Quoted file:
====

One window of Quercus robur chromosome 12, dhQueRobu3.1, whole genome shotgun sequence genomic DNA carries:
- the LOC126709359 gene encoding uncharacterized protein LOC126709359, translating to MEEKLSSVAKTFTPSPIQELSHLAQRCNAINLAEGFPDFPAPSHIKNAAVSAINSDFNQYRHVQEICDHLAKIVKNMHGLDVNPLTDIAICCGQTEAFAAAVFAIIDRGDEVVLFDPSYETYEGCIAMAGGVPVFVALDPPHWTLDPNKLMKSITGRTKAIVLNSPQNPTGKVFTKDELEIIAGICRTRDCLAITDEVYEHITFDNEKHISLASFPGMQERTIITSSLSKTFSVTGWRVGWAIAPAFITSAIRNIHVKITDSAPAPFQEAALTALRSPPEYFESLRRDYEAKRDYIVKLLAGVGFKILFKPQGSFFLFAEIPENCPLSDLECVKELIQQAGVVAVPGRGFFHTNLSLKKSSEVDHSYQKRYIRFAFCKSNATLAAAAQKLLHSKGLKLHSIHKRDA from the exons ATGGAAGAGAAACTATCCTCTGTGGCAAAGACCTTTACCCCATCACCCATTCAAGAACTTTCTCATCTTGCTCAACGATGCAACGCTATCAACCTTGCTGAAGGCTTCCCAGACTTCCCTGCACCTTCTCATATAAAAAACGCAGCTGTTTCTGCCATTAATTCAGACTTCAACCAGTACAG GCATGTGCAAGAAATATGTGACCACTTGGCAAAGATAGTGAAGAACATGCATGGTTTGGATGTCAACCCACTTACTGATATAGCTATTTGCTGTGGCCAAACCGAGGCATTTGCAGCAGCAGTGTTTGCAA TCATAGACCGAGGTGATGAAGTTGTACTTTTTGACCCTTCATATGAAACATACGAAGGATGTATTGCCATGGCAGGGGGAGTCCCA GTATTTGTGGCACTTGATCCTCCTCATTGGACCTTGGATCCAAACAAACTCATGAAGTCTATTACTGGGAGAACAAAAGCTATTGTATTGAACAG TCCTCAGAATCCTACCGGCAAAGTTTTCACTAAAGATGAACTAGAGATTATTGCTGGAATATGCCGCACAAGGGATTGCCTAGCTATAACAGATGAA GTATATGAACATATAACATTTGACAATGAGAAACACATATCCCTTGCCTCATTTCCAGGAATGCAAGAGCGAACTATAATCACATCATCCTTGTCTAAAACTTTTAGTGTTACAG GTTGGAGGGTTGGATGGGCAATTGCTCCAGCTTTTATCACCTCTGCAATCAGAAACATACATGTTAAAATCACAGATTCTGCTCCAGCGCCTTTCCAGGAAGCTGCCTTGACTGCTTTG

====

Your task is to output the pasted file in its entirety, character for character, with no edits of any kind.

One window of Quercus robur chromosome 12, dhQueRobu3.1, whole genome shotgun sequence genomic DNA carries:
- the LOC126709359 gene encoding uncharacterized protein LOC126709359, translating to MEEKLSSVAKTFTPSPIQELSHLAQRCNAINLAEGFPDFPAPSHIKNAAVSAINSDFNQYRHVQEICDHLAKIVKNMHGLDVNPLTDIAICCGQTEAFAAAVFAIIDRGDEVVLFDPSYETYEGCIAMAGGVPVFVALDPPHWTLDPNKLMKSITGRTKAIVLNSPQNPTGKVFTKDELEIIAGICRTRDCLAITDEVYEHITFDNEKHISLASFPGMQERTIITSSLSKTFSVTGWRVGWAIAPAFITSAIRNIHVKITDSAPAPFQEAALTALRSPPEYFESLRRDYEAKRDYIVKLLAGVGFKILFKPQGSFFLFAEIPENCPLSDLECVKELIQQAGVVAVPGRGFFHTNLSLKKSSEVDHSYQKRYIRFAFCKSNATLAAAAQKLLHSKGLKLHSIHKRDA from the exons ATGGAAGAGAAACTATCCTCTGTGGCAAAGACCTTTACCCCATCACCCATTCAAGAACTTTCTCATCTTGCTCAACGATGCAACGCTATCAACCTTGCTGAAGGCTTCCCAGACTTCCCTGCACCTTCTCATATAAAAAACGCAGCTGTTTCTGCCATTAATTCAGACTTCAACCAGTACAG GCATGTGCAAGAAATATGTGACCACTTGGCAAAGATAGTGAAGAACATGCATGGTTTGGATGTCAACCCACTTACTGATATAGCTATTTGCTGTGGCCAAACCGAGGCATTTGCAGCAGCAGTGTTTGCAA TCATAGACCGAGGTGATGAAGTTGTACTTTTTGACCCTTCATATGAAACATACGAAGGATGTATTGCCATGGCAGGGGGAGTCCCA GTATTTGTGGCACTTGATCCTCCTCATTGGACCTTGGATCCAAACAAACTCATGAAGTCTATTACTGGGAGAACAAAAGCTATTGTATTGAACAG TCCTCAGAATCCTACCGGCAAAGTTTTCACTAAAGATGAACTAGAGATTATTGCTGGAATATGCCGCACAAGGGATTGCCTAGCTATAACAGATGAA GTATATGAACATATAACATTTGACAATGAGAAACACATATCCCTTGCCTCATTTCCAGGAATGCAAGAGCGAACTATAATCACATCATCCTTGTCTAAAACTTTTAGTGTTACAG GTTGGAGGGTTGGATGGGCAATTGCTCCAGCTTTTATCACCTCTGCAATCAGAAACATACATGTTAAAATCACAGATTCTGCTCCAGCGCCTTTCCAGGAAGCTGCCTTGACTGCTTTG